Irish charities have been supporting Chernobyl victims for 33 years.
HBO’s "Chernobyl" series recently became the highest rated show of all time on IMDB. This is good news for increasing awareness about the enduring impact of the 1986 disaster at the Chernobyl Nuclear Power Plant near the city of Pripyat, in what was then the Ukranian USSR.
It was one of the worst nuclear disasters in history, sending a plume of radioactive smoke over Ukraine, nearly all of Belarus, and Russia, with radioactive particles detected in Sweden and even as far as Ireland. A 2005 World Health Organization report predicted that over 4,000 people will eventually die as a result of illness stemming from nuclear contamination, while other reports cite that as many as 40,000 of the 700,000 first responders have since died.
At the time of the disaster, Ireland was experiencing a bad economic recession, with high unemployment and mass emigration. But this did not stop the Irish people from leaping into action to support the thousands of people in the surrounding area whose lives, right down to their DNA, would be forever altered.
The most famous Irish Chernobyl aid program is Chernobyl Children International, founded by Adi Roche. She began working on Chernobyl initiatives in the direct aftermath of the disaster and in 1991 responded to a desperate plea from doctors in Belarus and Ukraine for international organizations to give children who were being exposed to the continuing presence of radiation a chance to recover and take a reprieve from exposure.
Since then, CCI has delivered an extraordinary €100 million worth of aid to impoverished communities and children across Chernobyl regions and given 25,000 children the chance to take rest and recuperation holidays with host families in Ireland, most often during Christmas and over the summer when the heat intensifies the threat of the lingering radioactive materials.
In Belarus, they have worked to transform the quality of life for children and teens impacted by the disaster, opening intensive care units, alternatives to orphanages, day programs, independent living programs, hospices, and funding thousands of critical cardiac surgeries. They also lobbied for an adoption agreement between Belarus and Ireland, giving hundreds of Belarusian orphans the chance to start fresh with Irish families.
The Chernobyl Children’s Trust, another Irish organization, supports the Children’s Oncology Center in Belarus, partners with a range of community organizations there, and bring Belarusian children to holiday in Ireland with host families.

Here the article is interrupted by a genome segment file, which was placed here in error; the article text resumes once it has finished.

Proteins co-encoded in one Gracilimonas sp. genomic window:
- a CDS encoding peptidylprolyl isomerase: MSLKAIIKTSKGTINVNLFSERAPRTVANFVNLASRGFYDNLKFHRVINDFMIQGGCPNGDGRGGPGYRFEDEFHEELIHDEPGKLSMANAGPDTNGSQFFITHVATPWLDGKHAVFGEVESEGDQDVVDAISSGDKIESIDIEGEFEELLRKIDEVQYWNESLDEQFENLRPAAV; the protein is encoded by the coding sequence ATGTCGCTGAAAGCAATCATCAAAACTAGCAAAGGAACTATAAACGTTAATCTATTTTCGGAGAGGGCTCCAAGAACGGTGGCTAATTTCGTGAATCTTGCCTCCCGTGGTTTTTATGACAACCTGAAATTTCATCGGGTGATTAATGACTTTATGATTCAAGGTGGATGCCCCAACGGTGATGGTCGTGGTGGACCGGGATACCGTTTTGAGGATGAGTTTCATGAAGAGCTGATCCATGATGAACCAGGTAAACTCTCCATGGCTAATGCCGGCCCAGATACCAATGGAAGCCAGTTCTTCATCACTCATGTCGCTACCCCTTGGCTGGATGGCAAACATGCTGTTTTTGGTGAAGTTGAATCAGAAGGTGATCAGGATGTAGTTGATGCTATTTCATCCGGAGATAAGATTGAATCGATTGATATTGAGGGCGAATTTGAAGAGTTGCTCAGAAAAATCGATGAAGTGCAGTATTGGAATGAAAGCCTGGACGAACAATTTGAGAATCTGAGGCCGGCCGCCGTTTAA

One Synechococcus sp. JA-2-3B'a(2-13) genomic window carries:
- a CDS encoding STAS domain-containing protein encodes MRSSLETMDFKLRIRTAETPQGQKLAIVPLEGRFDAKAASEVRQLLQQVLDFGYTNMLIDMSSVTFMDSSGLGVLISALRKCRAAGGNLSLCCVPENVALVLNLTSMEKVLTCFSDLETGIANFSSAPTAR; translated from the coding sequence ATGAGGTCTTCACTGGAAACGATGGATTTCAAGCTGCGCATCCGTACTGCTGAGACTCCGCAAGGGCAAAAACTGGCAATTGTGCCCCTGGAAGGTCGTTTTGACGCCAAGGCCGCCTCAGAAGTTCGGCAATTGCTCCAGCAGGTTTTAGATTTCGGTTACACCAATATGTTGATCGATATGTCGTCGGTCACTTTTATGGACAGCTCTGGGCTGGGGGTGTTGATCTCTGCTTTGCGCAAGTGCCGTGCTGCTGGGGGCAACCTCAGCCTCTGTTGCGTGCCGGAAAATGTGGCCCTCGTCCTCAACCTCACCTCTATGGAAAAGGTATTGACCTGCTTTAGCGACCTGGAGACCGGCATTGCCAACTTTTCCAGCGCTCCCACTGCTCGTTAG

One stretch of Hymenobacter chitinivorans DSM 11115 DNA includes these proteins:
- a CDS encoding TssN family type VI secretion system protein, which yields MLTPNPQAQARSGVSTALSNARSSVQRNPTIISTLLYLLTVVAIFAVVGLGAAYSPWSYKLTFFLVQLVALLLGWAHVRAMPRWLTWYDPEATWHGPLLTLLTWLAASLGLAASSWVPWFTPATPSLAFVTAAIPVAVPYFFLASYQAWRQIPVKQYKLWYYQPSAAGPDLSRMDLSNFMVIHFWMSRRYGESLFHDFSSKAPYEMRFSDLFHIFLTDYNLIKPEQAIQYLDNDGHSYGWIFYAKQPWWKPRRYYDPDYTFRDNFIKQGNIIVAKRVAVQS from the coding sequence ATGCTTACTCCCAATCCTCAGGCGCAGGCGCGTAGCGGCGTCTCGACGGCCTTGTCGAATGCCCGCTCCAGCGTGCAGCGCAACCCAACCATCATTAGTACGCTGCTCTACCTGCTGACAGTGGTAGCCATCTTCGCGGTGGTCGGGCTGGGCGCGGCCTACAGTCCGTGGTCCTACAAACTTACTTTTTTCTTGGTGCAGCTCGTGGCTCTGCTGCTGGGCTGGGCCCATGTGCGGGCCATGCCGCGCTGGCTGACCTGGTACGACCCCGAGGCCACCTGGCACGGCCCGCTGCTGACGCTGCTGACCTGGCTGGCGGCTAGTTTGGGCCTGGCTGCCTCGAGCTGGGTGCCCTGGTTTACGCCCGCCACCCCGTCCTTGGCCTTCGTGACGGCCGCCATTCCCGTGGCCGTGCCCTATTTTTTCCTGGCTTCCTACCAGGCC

Chernobyl Aid Ireland, founded in 1997 by retired Irish paramedic Liam Grant, has focused their efforts on the Grozovo Boarding School, which is home to 200 children with special needs, helping them acquire hot water and improved living facilities. They also bring Grozovo students to Ireland twice per year.
And the Chernobyl Children’s Appeal brought 3,400 children for rest and recuperation stays in Northern Ireland between 1994 and 2014. Based on medical check-ups before and after their three week stays in Northern Ireland, that time away saw the levels of radiation in their bodies decrease by up to 40%, according to a 2016 BBC report.
These are just some of the examples of the island of Ireland’s dedication to improving life for Chernobyl victims. The government of Ireland has also contributed greatly, most recently providing funding for two day centers and contributing €8 million towards the improved protective steel cover that protects the radioactive materials that remain at the Chernobyl plant.
During a recent screening of “Chernobyl” at the United Nations, a message read from the president of Ireland Michael D. Higgins stated:
“The tragedy of Chernobyl prompted a remarkable spirit of human solidarity across the globe.
“Ireland was one of the first countries to respond to the humanitarian crisis by providing support for and meeting the needs of thousands of Chernobyl’s victims. It is a hand of friendship we continue to extend to those whose lives have been affected, so many of them not even born on that fateful and tragic day.”
The five-episode mini-series gives viewers an inside look at the events that led to the explosion of reactor No. 4 at the Chernobyl plant, the failure of officials to enact proper safety precautions, and the heroic efforts of the scientists and first responders who risked their own lives and health to prevent the fallout from spreading.
Among its stars are Jared Harris, son of the late great Irish actor Richard Harris, as Valery Legasov, deputy director of the Kurchatov Institute brought in to aid cleanup effort; Irish actress Jessie Buckley as Lyudmilla Ignatenko, whose husband, Vasili, was one of the first responders to the explosion; and Dublin actor Barry Keoghan, star of Dunkirk, as Pavel, a civilian liquidator draftee.